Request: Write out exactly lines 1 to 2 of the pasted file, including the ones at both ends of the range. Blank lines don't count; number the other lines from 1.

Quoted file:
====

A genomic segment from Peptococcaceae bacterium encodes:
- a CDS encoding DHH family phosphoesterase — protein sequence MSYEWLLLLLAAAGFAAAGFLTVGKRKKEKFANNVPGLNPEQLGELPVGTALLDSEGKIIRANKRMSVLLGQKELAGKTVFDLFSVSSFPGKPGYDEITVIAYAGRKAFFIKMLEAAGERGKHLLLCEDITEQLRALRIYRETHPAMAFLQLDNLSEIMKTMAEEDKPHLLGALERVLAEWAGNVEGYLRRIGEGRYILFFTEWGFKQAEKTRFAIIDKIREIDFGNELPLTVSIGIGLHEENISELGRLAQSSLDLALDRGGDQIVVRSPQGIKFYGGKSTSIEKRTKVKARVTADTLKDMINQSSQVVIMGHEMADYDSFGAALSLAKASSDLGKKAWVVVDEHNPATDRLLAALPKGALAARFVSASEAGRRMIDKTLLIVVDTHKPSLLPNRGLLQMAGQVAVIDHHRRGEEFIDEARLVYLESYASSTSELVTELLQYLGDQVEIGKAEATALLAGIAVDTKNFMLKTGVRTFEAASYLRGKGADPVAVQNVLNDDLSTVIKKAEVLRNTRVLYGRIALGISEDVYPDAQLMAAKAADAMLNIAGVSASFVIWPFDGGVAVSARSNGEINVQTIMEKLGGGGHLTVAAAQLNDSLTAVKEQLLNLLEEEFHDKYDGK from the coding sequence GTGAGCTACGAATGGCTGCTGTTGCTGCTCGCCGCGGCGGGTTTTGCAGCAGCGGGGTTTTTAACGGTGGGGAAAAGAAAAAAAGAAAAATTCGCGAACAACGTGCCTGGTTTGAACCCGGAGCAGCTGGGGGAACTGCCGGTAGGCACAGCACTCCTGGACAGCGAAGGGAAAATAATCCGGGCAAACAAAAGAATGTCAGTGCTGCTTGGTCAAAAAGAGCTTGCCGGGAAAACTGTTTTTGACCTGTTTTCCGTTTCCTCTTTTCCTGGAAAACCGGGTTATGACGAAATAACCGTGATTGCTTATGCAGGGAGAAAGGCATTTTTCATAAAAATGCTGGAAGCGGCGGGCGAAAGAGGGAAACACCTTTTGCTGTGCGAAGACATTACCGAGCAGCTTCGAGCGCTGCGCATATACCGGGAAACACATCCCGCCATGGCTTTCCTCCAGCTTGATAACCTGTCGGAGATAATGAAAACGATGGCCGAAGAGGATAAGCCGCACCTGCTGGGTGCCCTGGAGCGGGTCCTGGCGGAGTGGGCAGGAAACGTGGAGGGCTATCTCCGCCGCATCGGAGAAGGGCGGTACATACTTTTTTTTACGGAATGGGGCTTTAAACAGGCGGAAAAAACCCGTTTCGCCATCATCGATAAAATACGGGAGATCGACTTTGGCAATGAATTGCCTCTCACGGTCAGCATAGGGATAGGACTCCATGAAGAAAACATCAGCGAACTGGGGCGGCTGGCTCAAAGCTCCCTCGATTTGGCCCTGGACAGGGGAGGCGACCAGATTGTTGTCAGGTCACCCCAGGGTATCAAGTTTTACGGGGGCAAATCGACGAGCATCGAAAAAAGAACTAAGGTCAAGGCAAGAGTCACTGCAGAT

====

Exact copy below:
A genomic segment from Peptococcaceae bacterium encodes:
- a CDS encoding DHH family phosphoesterase — protein sequence MSYEWLLLLLAAAGFAAAGFLTVGKRKKEKFANNVPGLNPEQLGELPVGTALLDSEGKIIRANKRMSVLLGQKELAGKTVFDLFSVSSFPGKPGYDEITVIAYAGRKAFFIKMLEAAGERGKHLLLCEDITEQLRALRIYRETHPAMAFLQLDNLSEIMKTMAEEDKPHLLGALERVLAEWAGNVEGYLRRIGEGRYILFFTEWGFKQAEKTRFAIIDKIREIDFGNELPLTVSIGIGLHEENISELGRLAQSSLDLALDRGGDQIVVRSPQGIKFYGGKSTSIEKRTKVKARVTADTLKDMINQSSQVVIMGHEMADYDSFGAALSLAKASSDLGKKAWVVVDEHNPATDRLLAALPKGALAARFVSASEAGRRMIDKTLLIVVDTHKPSLLPNRGLLQMAGQVAVIDHHRRGEEFIDEARLVYLESYASSTSELVTELLQYLGDQVEIGKAEATALLAGIAVDTKNFMLKTGVRTFEAASYLRGKGADPVAVQNVLNDDLSTVIKKAEVLRNTRVLYGRIALGISEDVYPDAQLMAAKAADAMLNIAGVSASFVIWPFDGGVAVSARSNGEINVQTIMEKLGGGGHLTVAAAQLNDSLTAVKEQLLNLLEEEFHDKYDGK from the coding sequence GTGAGCTACGAATGGCTGCTGTTGCTGCTCGCCGCGGCGGGTTTTGCAGCAGCGGGGTTTTTAACGGTGGGGAAAAGAAAAAAAGAAAAATTCGCGAACAACGTGCCTGGTTTGAACCCGGAGCAGCTGGGGGAACTGCCGGTAGGCACAGCACTCCTGGACAGCGAAGGGAAAATAATCCGGGCAAACAAAAGAATGTCAGTGCTGCTTGGTCAAAAAGAGCTTGCCGGGAAAACTGTTTTTGACCTGTTTTCCGTTTCCTCTTTTCCTGGAAAACCGGGTTATGACGAAATAACCGTGATTGCTTATGCAGGGAGAAAGGCATTTTTCATAAAAATGCTGGAAGCGGCGGGCGAAAGAGGGAAACACCTTTTGCTGTGCGAAGACATTACCGAGCAGCTTCGAGCGCTGCGCATATACCGGGAAACACATCCCGCCATGGCTTTCCTCCAGCTTGATAACCTGTCGGAGATAATGAAAACGATGGCCGAAGAGGATAAGCCGCACCTGCTGGGTGCCCTGGAGCGGGTCCTGGCGGAGTGGGCAGGAAACGTGGAGGGCTATCTCCGCCGCATCGGAGAAGGGCGGTACATACTTTTTTTTACGGAATGGGGCTTTAAACAGGCGGAAAAAACCCGTTTCGCCATCATCGATAAAATACGGGAGATCGACTTTGGCAATGAATTGCCTCTCACGGTCAGCATAGGGATAGGACTCCATGAAGAAAACATCAGCGAACTGGGGCGGCTGGCTCAAAGCTCCCTCGATTTGGCCCTGGACAGGGGAGGCGACCAGATTGTTGTCAGGTCACCCCAGGGTATCAAGTTTTACGGGGGCAAATCGACGAGCATCGAAAAAAGAACTAAGGTCAAGGCAAGAGTCACTGCAGAT